Lighting above your kitchen island adds practical task lighting as well as a decorative touch to a hardworking room.
A variety of lighting is important to any space, but in a kitchen, the lighting above an island is crucial for performing detailed tasks. Incorporate layers of light to include general, accent, and task lighting. A kitchen with good general lighting also needs additional lights above the island, and this task lighting -- often in the form of pendants over the island -- will round out your kitchen lighting plan.
When deciding how many pendants to hang above an island, follow the Rule of Three. This rule states balance is created by repeating an element three times. Above an island, three pendant lights create a more balanced space than two or four, though the deciding factor in following The Rule of Three is always proportion. In a kitchen with a small island and oversize pendant lights, two pendants would provide enough illumination and three would overwhelm the space.
Choose pendants that complement the style of your kitchen without being exact matches to other fixtures in the room. Next, decide how far above the island the lights should hang. The size of the pendant, how much light it sheds onto the surface, and the height of members of your family will all affect how high to hang the lights. On average, a pendant light should be 30 inches above the countertop. For taller people, hang your pendant lights higher than 30 inches from the countertop to raise them above eye level, as pendant lights should never impede a person's view of someone or something on the other side of the island.
If your island has an incorporated cooktop, consider the heat coming off the cooktop and how the lights will affect the person who does the cooking. When in doubt, raise the pendants another 3-6 inches to reduce the heat the lights sustain as well as the affect they have on the cook.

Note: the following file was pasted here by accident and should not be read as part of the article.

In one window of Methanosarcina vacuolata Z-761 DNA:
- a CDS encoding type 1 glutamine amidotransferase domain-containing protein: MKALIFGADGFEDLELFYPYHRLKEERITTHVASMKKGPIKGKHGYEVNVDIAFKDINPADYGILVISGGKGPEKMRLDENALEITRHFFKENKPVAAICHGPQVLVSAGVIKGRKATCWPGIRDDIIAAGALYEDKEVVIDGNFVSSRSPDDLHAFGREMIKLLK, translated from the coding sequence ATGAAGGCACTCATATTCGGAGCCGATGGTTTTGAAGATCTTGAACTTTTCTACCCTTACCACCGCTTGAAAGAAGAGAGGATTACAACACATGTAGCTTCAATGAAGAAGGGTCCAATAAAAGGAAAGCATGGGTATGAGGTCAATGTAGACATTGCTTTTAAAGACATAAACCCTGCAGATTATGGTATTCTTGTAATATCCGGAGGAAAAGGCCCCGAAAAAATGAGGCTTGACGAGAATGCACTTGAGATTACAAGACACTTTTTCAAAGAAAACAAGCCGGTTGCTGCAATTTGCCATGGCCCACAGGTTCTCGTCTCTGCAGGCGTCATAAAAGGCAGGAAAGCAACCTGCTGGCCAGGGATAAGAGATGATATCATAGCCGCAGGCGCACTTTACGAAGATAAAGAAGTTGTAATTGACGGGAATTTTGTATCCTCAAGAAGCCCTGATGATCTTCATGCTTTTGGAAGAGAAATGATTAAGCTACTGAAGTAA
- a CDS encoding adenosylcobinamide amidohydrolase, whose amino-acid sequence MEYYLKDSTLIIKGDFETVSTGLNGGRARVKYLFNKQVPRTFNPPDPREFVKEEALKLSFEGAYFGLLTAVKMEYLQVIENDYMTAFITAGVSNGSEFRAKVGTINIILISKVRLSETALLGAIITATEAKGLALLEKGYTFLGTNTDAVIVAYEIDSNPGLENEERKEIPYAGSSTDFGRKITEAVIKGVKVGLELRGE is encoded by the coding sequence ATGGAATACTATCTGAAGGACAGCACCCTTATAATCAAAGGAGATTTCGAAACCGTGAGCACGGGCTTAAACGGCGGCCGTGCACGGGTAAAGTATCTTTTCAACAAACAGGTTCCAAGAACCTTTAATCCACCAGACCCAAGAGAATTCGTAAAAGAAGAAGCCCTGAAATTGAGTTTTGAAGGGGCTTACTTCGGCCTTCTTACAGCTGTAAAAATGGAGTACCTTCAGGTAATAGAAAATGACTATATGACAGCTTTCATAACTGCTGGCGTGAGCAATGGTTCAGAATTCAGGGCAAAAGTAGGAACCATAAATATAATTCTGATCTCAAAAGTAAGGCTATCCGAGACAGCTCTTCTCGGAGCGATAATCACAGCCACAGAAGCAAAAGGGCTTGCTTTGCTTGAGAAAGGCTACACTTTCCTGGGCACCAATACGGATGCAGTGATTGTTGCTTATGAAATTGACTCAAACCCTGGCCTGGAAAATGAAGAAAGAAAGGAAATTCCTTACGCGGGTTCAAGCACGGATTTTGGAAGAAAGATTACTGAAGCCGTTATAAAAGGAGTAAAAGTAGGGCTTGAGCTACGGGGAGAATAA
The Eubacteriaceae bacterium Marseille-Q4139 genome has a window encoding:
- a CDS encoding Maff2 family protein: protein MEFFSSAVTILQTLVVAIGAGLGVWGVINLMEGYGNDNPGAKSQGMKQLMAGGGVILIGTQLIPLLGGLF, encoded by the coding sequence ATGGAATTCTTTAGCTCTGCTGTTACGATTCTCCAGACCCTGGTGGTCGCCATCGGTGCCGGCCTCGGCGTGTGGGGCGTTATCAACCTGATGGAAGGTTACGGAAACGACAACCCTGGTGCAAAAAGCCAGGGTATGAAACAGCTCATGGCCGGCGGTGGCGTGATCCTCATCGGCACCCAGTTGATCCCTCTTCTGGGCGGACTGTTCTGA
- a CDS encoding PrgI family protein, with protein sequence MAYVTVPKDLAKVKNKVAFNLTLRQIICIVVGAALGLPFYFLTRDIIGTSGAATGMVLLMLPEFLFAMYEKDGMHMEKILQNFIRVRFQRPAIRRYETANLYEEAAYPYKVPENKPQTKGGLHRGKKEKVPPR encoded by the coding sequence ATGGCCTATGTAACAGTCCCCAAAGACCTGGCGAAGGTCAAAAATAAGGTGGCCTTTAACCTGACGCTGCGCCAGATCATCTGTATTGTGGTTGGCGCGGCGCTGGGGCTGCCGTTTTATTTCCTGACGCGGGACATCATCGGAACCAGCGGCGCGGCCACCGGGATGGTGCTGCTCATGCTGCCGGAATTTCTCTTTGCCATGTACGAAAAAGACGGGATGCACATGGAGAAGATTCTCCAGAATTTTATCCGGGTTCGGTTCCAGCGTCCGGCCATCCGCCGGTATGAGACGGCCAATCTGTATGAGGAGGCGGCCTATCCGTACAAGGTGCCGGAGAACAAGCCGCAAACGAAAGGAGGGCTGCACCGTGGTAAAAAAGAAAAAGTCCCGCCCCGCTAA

In addition to height and proportion, consider adding dimmers to the lighting above your island. Dimmers allow flexibility, enabling you to change the mood for prep, dining, and cleanup. For example, having pendant lighting on a dimmer is multifunctional, creating good general light when needed or softer, more ambient light when lightbulbs are dimmed down.
When planning kitchen lighting, avoid making these three common mistakes:
1. Not having enough light.
As we all get older, we need more light to see properly. This can be as simple as increasing the wattage or adding more lights to work areas.
2. Not having the right kinds of light.
The right light will minimize glare, render color accurately, and create an inviting atmosphere.
3. Not having enough light controls.
This includes things such as window shadings to control natural light as well as dimmers for lightbulbs.
Overall, there is no exact science to kitchen island lighting since much of the decisions depend on you and your kitchen, but if you follow these general guidelines, you will be able to create a high-quality lighting plan in your kitchen.